Another lesson that is learned under siege, summarizes Denis Onipko, a friend of Vítkor, is to recognize weapons by the sound they emit: “The ones that sound with an echo are ours”, describes this young 29-year-old cabinetmaker, now employed as a volunteer handing out food at a local organization. “Sounds that I didn’t know have been heard for a few days,” adds Onipko with a triumphant tone, “they are the weapons that have brought us from Europe.”

In the Kominternovski district of Kharkov, a queue of more than 200 meters of people waiting to receive food from a charity is organized every morning. Some 5,000 souls pass through there every day to receive what they are given. This Saturday it was chicken thighs. They will then go to another nearby point where they can pick up clothes. The presence of the journalists provokes rejection among those waiting in line: they do not want the location of the hunger queues to be identified, they are afraid of becoming the target of an attack as part of the Russian terror campaign to get the population out of there by hook or by crook.

Dozens of neighbors line up to receive chicken rations distributed by volunteers in the Kominternovsky district of Kharkov.
Dozens of neighbors line up to receive chicken rations distributed by volunteers in the Kominternovsky district of Kharkov. albert garcia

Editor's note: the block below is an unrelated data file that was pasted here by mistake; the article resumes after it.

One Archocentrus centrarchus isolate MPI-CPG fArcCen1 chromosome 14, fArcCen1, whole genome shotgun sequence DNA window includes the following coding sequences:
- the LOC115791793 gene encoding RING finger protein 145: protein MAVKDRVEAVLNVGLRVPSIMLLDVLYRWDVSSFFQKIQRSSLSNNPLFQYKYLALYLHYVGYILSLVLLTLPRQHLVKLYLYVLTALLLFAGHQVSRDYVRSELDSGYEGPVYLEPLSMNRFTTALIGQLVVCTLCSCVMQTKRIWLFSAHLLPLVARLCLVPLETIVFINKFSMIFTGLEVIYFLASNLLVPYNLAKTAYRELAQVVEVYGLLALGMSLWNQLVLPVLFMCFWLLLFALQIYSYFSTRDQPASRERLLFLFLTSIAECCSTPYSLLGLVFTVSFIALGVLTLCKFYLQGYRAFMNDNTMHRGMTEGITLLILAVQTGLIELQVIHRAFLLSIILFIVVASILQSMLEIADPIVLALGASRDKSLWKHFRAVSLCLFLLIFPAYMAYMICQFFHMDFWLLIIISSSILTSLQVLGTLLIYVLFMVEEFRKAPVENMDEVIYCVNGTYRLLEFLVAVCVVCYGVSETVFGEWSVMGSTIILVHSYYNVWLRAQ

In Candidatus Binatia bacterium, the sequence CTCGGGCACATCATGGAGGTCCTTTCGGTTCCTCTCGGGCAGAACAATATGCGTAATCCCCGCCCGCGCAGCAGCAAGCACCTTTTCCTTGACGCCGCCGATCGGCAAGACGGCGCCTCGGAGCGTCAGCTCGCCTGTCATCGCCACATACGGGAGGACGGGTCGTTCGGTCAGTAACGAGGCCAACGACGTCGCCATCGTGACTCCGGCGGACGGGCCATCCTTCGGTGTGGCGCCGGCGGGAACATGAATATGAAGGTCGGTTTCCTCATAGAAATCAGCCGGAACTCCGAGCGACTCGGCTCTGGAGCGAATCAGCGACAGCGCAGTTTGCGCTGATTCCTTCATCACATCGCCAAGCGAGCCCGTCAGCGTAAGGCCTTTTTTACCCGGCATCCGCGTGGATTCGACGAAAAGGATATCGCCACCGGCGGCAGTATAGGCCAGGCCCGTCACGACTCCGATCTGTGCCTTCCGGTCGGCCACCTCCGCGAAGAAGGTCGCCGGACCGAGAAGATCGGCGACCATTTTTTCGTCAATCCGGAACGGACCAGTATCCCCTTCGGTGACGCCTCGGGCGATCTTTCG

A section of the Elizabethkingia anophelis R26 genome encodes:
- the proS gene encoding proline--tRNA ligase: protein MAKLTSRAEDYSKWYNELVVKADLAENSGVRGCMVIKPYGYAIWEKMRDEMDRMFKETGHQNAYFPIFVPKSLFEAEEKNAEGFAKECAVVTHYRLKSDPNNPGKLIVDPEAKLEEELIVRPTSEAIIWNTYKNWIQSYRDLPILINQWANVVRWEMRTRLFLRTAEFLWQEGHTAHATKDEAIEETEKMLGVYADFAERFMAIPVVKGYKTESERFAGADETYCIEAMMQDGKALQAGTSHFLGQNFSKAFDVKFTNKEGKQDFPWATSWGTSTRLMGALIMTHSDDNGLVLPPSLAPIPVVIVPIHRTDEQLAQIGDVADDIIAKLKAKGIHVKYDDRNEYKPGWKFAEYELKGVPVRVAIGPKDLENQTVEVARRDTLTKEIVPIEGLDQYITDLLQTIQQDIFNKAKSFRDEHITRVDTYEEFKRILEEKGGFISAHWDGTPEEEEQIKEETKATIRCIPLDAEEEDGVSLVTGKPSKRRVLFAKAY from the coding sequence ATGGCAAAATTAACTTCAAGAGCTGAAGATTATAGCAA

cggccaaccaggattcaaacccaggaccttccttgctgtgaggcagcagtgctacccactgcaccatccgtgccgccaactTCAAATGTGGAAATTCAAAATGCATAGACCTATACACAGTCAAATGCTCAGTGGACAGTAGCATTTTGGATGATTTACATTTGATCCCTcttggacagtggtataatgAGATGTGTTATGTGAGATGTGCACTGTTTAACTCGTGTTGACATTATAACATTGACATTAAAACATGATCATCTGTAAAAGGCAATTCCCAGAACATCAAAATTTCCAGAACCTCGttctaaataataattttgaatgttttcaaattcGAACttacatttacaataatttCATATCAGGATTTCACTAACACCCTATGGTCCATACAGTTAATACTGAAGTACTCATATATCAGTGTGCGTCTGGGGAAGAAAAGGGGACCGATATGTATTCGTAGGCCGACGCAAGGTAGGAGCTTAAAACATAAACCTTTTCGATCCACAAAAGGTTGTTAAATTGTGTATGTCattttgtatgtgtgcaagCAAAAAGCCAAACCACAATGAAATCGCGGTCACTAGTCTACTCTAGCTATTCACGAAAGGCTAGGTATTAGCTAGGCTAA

That panic affects Irina Malikeva. She lives in a neighborhood of single-family houses in the south of the city that was attacked by Russian missiles on Friday morning. The houses of two neighbors were destroyed. Malikeva suffers a nervous breakdown: “They have already arrived here, I already knew they would arrive here, but what am I going to do?” Malikeva thinks out loud, her brain shooting out words endlessly. She is 60 years old and she does not want to leave her home, a house that her father built 45 years ago. “I don’t have enough money to live in Europe and I don’t know what I could do there, but if I stay here,” Malikeva continues in her soliloquy, “I can die.”

There are other survivors in Kharkiv who could leave the city, but prefer not to. The Shevsuk family has been living on a subway station platform for six weeks. His house in Saltivka no longer exists. Aksana, a mother of a three-year-old boy, believes that anywhere in Ukraine they will be at risk and that they also do not want to live as refugees in a sports hall in some unknown part of Europe. “It’s our city, it’s our home.”

The sun sets again and in the shelter on Moscow Avenue they stock up with more bottles of alcohol and food that each one will bring to share. Daria Gierovsk’s giant teddy bear will be used as a pillow. Her apartment was destroyed two weeks earlier and she has been given a space in the basement by Stoyank and her friends. In the morning, when she finally steps outside to get some fresh air, Gierovsk’s hands are still shaking, panic attacks caused by the sound of explosions during the night. Despite this, she tells her, she is from Kharkov and she does not plan to leave her city.